Coaching stints reveal common problems in Indiana landscapes. Plants too big for their space is one. But there are others. Here are some things to keep in mind when working in your landscape.
One is the Loneliest Number
Avoid planting in onesies. Onesies are great for infants but not so fashionable for perennials or annuals. For a solid presentation, plant in clusters of uneven numbers, such as three, five, seven. Most of the time, a grouping the three gets the job done. If you planted onsies to carry a color or plant through the garden, repeat that idea with the groupings. Doing that also will create a cohesive and showy garden. I was coaching in a garden recently that carried out this design beautifully. Throughout a long shady bed, the gardeners planted chartreuse hosta, which guides your eye through the space.
Too Close for Comfort
Many gardeners think one way to camouflage the foundation of their home is to plant in front of it. Definitely, planting in front of the foundation is the way to go. But not right in front. Come out a minimum of 18 inches or more from the foundation before planting. This recommendation applies to trees, shrubs or perennials.
Moving plants a couple feet from the foundation accomplishes what you want…covering the foundation. It also allows for what’s called a maintenance alley, where you can go to wash windows, paint or maybe even get to the spigot and hose. And it moves the plants out from under an overhang, where rain usually doesn’t hit.
This means making sure you know the height and width of the space where you want to plant trees and shrubs. Many people just look at the height without considering the width.
That’s why so many trees and shrubs are bare on one side because they are too close to the house or garage. Or the plants grow to cover a walkway, driveway or steps.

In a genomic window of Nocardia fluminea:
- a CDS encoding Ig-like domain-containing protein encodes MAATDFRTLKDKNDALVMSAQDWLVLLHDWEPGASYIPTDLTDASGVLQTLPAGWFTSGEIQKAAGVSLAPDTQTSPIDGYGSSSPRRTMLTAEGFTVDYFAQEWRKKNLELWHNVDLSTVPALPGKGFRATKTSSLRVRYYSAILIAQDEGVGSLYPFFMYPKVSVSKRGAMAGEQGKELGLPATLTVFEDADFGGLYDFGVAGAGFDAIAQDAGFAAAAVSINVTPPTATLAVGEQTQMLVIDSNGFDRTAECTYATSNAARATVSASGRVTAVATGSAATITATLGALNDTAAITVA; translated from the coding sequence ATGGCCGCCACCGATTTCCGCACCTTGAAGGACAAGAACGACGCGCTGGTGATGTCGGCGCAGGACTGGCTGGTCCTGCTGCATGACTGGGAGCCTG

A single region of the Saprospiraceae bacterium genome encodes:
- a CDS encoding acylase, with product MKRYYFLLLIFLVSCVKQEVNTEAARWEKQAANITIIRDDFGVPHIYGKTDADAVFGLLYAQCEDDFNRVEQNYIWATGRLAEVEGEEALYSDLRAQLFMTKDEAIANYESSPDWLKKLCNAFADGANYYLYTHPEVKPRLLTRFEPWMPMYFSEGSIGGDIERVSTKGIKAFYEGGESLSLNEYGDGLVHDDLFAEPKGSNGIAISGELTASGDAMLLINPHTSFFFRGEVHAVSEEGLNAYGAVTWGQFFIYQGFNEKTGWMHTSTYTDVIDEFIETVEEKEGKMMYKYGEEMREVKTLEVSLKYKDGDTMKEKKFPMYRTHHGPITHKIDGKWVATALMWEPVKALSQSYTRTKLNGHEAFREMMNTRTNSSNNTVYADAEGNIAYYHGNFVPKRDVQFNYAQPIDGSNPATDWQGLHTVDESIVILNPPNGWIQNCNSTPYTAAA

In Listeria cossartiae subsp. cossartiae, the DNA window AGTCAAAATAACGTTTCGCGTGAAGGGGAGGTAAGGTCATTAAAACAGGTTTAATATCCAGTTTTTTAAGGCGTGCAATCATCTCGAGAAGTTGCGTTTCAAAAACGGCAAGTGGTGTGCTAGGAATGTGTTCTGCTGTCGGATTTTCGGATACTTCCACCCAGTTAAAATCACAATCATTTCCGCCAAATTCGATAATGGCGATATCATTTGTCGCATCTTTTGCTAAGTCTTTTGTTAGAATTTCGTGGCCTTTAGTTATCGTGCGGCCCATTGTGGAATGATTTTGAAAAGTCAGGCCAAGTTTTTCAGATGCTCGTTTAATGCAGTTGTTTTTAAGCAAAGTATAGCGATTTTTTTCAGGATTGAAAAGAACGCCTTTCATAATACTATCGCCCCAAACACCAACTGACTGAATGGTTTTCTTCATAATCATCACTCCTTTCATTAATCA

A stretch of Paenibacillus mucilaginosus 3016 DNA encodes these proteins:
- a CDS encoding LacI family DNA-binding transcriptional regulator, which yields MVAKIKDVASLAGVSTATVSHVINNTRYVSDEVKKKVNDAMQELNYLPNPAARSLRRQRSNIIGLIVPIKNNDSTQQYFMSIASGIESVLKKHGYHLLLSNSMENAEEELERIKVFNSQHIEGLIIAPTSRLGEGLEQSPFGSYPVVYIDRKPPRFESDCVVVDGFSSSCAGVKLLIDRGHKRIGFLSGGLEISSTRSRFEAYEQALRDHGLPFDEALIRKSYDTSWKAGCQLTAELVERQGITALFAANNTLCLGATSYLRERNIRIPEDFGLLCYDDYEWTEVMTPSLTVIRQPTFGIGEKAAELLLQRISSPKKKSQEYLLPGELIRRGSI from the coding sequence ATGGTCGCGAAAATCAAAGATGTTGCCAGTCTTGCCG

Another garden I was in was planted with a river birch about 2 feet from the house. The mature size of a river birch is between 40 to 70 feet tall and 40 to 60 feet wide. Of course, I suggested the gardener move the plant.
Here’s how to determine how much width to allow a plant:
- What is the mature width of the plant?
- If it will be 8 feet wide at maturity, the center of the plant should be at least 4 feet from a structure, sidewalk or other area that could be blocked.
- When planting perennials or shrubs in a bed or to create a hedge, take the mature width and plant that distance from the center of one plant to the center of the next plant. So, if a coneflower will be 12 inches wide, plant the center of plant A12 inches from the center of plant B, the next coneflower.
- It never hurts to add an inch or two, if there’s space.
How Deep is Your Bed
The depth of a bed is the distance from a structure to the edge of the bed. Or, it’s the distance from one edge of the bed to the other. The distance from end to end is generally referred to as the length.
Most of us tend to make these beds too shallow. We think 2, or maybe 3 feet looks good. But when we plant those beds, plants of any size have no place to grow. I’d say the minimum is 5 feet deep. Six feet is even better. Having a bed 6 feet deep opens up a lot more plants to choose from. And remember, the bed’s 18 to 24 inches by the house can’t be planted. So, even with a bed 6 feet deep, you may only have 4 feet of actual planting space.
A Weed’s Delight
Bare soil is an open invitation for plants, usually weeds, to move right in. A plant’s goal is always to cover the soil, especially if we don’t. This brings us back to grouping plants, trying to fill every space, either with plants, mulch, chopped leaves or compost. Anything to cover the soil until more desirable plants can be added. In my own landscape, the beds that are tightly planted have the fewest leaves. Beds with open spaces get weeds. Lesson learned.